Moving to Vietnam meant a world of change
Moving to Vietnam meant a world of change
A whole new world awaited me in Vietnam. Photo by Olivier Guiberteau

‘Welcome to the Socialist Republic of Vietnam!’ the sign screamed. I’d left England two days earlier and had only just arrived in Vietnam’s capital, Hanoi. It was past 10 pm, but the temperature remained stubbornly high. As can be expected from wearing the same clothes for two days – not washing and sweating out a pre-departure hangover – I smelled appalling and looked questionable. In the close confines of the small airport my fellow, more civilized looking, passengers afforded me plenty of room.

There had been a problem with my visa at Heathrow and my stomach was now again in knots. The edge of my visa letter had been cut off, with the missing two millimeters showing what year it was set to expire. I nervously approached the visa desk – in much the same way I would a bomb – and handed over my documents.

The desk was actually a fully glass-paned room. Documents were deposited at one end and retrieved from the other. Inside was a conveyer belt of human activity.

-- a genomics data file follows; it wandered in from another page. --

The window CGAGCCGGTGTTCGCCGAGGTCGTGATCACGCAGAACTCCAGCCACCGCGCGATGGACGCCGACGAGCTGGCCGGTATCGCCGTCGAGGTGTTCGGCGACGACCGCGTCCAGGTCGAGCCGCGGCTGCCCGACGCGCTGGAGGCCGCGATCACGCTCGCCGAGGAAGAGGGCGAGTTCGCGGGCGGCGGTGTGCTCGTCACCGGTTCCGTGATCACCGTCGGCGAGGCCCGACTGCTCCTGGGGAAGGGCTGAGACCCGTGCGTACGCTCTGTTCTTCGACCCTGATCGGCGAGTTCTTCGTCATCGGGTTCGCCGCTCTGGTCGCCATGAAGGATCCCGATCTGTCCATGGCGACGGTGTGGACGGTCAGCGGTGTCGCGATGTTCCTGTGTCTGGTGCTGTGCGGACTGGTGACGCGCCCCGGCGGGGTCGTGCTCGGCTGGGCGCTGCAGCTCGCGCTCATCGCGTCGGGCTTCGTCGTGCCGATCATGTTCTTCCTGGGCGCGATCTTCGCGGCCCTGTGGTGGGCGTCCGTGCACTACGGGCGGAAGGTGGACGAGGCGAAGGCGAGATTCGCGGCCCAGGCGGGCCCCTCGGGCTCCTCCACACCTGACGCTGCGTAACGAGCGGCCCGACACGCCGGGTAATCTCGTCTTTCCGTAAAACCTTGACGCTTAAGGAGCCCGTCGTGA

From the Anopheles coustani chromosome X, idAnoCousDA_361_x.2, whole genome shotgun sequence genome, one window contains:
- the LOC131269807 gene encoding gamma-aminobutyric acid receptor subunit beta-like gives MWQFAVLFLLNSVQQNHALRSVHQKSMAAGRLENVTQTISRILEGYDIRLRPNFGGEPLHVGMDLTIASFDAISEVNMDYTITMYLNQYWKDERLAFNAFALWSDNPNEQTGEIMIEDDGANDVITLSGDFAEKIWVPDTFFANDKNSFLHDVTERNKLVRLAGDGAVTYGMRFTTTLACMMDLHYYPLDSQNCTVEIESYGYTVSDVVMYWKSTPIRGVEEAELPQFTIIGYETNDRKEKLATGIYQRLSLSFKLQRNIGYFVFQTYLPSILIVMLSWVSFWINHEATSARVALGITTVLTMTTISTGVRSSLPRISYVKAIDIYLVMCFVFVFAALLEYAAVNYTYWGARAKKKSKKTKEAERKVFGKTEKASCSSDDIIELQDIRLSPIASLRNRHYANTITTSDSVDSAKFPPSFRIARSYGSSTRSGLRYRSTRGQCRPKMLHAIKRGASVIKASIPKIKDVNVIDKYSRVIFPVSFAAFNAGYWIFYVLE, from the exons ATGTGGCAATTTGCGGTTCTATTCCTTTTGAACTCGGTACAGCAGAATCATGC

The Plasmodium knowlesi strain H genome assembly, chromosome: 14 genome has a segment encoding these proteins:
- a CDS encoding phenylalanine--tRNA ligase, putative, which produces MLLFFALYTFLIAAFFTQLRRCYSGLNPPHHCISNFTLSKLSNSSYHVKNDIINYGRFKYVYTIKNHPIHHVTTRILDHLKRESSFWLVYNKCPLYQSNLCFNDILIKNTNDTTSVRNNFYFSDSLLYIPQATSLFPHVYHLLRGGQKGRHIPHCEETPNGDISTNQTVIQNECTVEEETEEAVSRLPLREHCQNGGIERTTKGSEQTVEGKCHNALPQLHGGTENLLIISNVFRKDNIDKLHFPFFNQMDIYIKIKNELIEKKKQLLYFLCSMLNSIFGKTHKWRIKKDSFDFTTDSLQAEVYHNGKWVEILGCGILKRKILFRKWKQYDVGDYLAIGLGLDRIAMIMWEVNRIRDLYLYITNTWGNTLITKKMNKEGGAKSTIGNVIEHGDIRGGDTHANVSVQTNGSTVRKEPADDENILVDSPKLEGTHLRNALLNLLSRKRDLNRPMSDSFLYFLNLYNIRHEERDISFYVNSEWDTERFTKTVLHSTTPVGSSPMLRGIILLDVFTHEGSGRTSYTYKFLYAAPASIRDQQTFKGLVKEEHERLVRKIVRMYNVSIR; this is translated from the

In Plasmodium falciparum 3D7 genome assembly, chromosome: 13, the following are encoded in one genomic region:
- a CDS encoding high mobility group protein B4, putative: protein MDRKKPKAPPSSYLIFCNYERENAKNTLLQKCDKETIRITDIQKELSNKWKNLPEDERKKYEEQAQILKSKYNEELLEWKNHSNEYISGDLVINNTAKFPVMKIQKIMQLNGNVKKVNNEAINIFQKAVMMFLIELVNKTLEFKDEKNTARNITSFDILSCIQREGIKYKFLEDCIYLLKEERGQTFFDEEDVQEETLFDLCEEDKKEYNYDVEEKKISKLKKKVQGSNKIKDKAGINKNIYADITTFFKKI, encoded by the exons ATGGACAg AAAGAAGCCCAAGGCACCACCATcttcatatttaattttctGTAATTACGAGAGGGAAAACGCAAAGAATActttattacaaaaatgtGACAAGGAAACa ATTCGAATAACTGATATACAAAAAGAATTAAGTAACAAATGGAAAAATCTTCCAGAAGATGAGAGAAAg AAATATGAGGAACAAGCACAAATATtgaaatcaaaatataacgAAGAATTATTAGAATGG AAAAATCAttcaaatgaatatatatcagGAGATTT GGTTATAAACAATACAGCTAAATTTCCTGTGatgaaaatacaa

I walked to the other side and joined a group of people milling around like unsupervised cattle. ‘I guess this is socialism at work,’ mocked a man who was a lot larger than necessary. The group collectively cringed and the space around him grew slightly wider.

I watched my passport make its agonizingly slow route through the room. I imagined one man suddenly standing up, his chair crashing to the floor – a sustained ear-popping scream as he waved my desecrated documents wildly for all to see. Do they have gulags in Vietnam? I was snapped out of my daydream to find a smiling face holding out my passport. I scampered away quickly before they recognized me for the scoundrel I am – leaving the loud-mouth standing at the window red faced, screeching at the man behind the desk – who had the most wonderfully impassive ‘Go f^% yourself’ look on his face.

The next few days were bewildering. Hanoi is as chaotic as a tourist, let alone as a newly arrived employee. I’m an English teacher, and within two days of arriving I was introduced to my first students. I looked upon them with unreserved horror and disdain – as I’m sure they did to me, considering the enormous bags under my eyes and the unspeakable large patches of sweat converging around my body. It was not a glorious first lesson – but things improved immediately.

My usual excellent sense of direction seemed to have been deposited somewhere on the flight over – possibly after that spicy chicken dish. More times than I care to say, I was left by the side of the street, clutching a crumpled map and squinting at road signs. Phan Dinh Phung; Nguyen Tri Phuong; Tran Nhat Duat. Where am I?